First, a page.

July 26, 2019—Seniors Today—Page 7

Vibrant Living

For Energetic Seniors

An “All in One Community” offering

Independent Living, Assisted Living,

and Skilled Nursing Rehabilitation Center.

At Bishop's Glen, we are committed to delivering

our residents a superior living experience. When

you choose to call our community home, we treat

you toenergetic environment enhanced by regular

social activities and a friendly, attentive staff. Let

us take care of your everyday chores so you can

live free unburdened by the responsibilities of home

ownership.This is retirement living your way.

• Cultural Events

• Arts -And-Crafts

• Exercise Classes

• Chef-Prepared Meals

• Housekeeping &

Linen Service

• Scheduled Transportation

Community Features

• Free Phone Service

• Free Basic Cable

• Pets Welcome

• Spacious Apartments-One

And Two Bedrooms

• 25 Acre Park-Like Setting

Call Today and


Bishop’s Glen Retirement Center

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Page 8—Seniors Today—July 26, 2019

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National Army Museum

Takes Shape

Two historic helicopters, a WWI

—era Liberty Truck, and an antiaircraft

weapon were the latest

macro artifacts installed in the

National Museum of the United States

Army now under construction at Fort

Belvoir, Virginia.

Crews recently hoisted into place one

of the iconic Huey helicopters made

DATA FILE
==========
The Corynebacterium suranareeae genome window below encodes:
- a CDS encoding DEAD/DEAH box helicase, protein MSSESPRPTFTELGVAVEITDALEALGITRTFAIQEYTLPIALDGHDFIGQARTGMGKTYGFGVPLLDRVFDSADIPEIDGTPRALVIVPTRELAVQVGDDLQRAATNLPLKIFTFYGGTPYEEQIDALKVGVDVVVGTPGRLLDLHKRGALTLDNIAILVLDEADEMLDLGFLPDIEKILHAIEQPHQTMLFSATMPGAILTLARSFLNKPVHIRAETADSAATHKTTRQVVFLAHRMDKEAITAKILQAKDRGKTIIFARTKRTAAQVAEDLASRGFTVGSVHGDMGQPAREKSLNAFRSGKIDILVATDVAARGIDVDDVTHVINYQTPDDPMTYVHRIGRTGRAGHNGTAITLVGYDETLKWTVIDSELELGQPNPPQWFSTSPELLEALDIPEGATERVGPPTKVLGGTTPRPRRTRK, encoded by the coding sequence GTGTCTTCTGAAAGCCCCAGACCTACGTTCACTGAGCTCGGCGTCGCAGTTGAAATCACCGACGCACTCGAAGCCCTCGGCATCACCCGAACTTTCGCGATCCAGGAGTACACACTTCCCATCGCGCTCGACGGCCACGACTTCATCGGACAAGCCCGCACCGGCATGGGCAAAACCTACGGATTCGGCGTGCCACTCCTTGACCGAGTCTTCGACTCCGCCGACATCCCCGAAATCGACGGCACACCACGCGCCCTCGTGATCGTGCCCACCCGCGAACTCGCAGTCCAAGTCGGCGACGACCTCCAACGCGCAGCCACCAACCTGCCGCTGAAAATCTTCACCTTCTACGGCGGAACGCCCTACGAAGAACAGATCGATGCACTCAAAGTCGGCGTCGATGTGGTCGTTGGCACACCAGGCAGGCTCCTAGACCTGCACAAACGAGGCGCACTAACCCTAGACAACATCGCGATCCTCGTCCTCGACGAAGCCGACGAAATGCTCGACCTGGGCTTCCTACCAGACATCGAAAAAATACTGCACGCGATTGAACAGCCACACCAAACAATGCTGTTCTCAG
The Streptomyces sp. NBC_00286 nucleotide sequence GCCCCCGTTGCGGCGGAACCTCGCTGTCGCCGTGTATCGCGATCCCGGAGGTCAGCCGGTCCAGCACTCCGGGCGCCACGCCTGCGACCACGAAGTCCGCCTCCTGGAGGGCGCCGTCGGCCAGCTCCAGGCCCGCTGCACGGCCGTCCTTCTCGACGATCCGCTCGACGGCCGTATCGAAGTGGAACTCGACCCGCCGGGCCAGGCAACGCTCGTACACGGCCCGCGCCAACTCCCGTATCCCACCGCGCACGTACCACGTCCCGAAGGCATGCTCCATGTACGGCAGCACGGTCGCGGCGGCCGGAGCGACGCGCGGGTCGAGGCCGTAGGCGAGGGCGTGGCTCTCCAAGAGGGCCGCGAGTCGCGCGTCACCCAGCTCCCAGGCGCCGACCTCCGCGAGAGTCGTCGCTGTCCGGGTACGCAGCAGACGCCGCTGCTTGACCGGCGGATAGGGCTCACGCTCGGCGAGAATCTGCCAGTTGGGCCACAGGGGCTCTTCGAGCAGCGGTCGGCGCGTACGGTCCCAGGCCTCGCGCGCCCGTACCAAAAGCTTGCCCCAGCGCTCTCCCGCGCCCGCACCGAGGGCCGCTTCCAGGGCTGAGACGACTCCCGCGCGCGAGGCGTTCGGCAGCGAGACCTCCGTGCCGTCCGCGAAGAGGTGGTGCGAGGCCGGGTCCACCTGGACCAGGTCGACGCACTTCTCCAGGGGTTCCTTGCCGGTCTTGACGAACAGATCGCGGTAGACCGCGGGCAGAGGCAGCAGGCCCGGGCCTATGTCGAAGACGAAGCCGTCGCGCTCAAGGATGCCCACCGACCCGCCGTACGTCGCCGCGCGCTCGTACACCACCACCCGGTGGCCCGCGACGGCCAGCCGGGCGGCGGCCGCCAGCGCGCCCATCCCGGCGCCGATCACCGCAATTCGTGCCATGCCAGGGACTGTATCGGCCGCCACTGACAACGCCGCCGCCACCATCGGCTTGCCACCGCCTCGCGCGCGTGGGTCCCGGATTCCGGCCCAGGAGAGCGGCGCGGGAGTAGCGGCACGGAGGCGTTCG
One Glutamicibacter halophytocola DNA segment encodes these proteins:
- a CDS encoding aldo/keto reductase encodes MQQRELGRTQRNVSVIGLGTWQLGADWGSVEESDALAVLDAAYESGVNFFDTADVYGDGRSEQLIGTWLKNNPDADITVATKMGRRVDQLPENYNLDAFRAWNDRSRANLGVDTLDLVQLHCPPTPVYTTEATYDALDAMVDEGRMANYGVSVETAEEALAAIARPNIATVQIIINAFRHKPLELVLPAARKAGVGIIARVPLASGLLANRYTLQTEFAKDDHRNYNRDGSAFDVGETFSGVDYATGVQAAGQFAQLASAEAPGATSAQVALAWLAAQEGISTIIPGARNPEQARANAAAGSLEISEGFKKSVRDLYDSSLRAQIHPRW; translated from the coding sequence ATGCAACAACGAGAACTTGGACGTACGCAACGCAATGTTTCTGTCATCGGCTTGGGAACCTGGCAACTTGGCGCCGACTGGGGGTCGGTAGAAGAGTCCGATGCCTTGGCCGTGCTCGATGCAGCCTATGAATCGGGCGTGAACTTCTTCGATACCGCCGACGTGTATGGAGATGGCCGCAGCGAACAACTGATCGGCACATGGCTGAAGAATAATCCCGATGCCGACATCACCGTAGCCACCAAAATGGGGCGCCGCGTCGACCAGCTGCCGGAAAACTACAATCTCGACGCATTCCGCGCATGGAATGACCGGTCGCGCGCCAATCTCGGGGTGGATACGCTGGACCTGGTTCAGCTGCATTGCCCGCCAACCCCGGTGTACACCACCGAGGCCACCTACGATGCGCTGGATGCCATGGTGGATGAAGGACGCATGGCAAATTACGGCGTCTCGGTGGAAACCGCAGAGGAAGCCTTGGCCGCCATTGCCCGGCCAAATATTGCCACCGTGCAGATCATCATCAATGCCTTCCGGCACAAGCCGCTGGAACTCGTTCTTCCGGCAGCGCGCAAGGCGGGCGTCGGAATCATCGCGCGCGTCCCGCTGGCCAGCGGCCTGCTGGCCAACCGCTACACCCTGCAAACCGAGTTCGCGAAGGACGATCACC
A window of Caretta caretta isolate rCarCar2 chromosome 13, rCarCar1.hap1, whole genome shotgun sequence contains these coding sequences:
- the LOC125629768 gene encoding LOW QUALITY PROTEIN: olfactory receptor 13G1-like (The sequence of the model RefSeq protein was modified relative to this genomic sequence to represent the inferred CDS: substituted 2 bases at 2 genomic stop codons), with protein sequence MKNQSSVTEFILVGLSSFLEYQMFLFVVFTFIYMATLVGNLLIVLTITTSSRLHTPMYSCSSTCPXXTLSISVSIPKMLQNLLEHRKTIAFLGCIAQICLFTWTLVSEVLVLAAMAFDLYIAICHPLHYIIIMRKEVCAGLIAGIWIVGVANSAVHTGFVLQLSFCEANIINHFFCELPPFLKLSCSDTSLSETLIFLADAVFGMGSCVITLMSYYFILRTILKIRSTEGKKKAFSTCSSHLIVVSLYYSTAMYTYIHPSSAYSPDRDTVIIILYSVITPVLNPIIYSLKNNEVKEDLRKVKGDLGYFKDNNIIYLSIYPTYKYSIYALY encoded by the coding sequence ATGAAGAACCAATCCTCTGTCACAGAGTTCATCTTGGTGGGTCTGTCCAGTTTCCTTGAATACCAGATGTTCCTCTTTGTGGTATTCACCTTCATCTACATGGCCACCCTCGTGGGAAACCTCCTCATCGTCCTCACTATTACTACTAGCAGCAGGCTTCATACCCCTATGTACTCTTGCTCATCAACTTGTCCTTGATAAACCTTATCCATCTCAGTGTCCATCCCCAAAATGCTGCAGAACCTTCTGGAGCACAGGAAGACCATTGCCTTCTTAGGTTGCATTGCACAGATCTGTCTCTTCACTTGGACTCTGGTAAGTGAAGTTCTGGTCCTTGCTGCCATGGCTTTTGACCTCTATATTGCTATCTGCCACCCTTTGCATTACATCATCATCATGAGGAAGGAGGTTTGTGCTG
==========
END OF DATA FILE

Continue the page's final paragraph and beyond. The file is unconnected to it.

famous during the Vietnam War. The massive,

four-ton aircraft flown by the 129 th

Aviation Company, 10 th Combat Aviation

Battalion now hangs above the Museum’s

Cold War Gallery.

Also, installed was an R-4B helicopter,

more commonly known as The Sikorsky, in

the Army and Society Gallery. The Sikorsky

was the world’s first mass-produced

helicopter and used in World War II. Sikorsky

helicopters made history in 1944

conducting the first combat rescue mission

in the China-Burma-India Theater and

the first helicopter mercy mission when it

transported blood plasma to sailors who

survived the sinking of the USS Turner.

In April, a World War I Liberty Truck and

World War II Bofors Gun were placed into

position. The Liberty Truck, also in the

Army and Society Gallery, was the first

truck specifically developed for military use.

Experts say this truck was restored to nearoriginal


One of the iconic Hueys flown in the Vietnam

War is prepared for installation in the

National Museum of the United States Army.

The scene displaying the Bofors Gun, a

naval and land anti-aircraft weapon adopted

by the U.S. Army in 1941, will depict

African-American Soldiers of the 466 th

Anti-aircraft Artillery (AW) Battalion preparing

to fire on Japanese aircraft attacking an

Army airfield in New Guinea.

The Museum will open next year at Fort

Belvoir, Virginia and construction of the

building is largely funded by individual

donations made through The Army Historical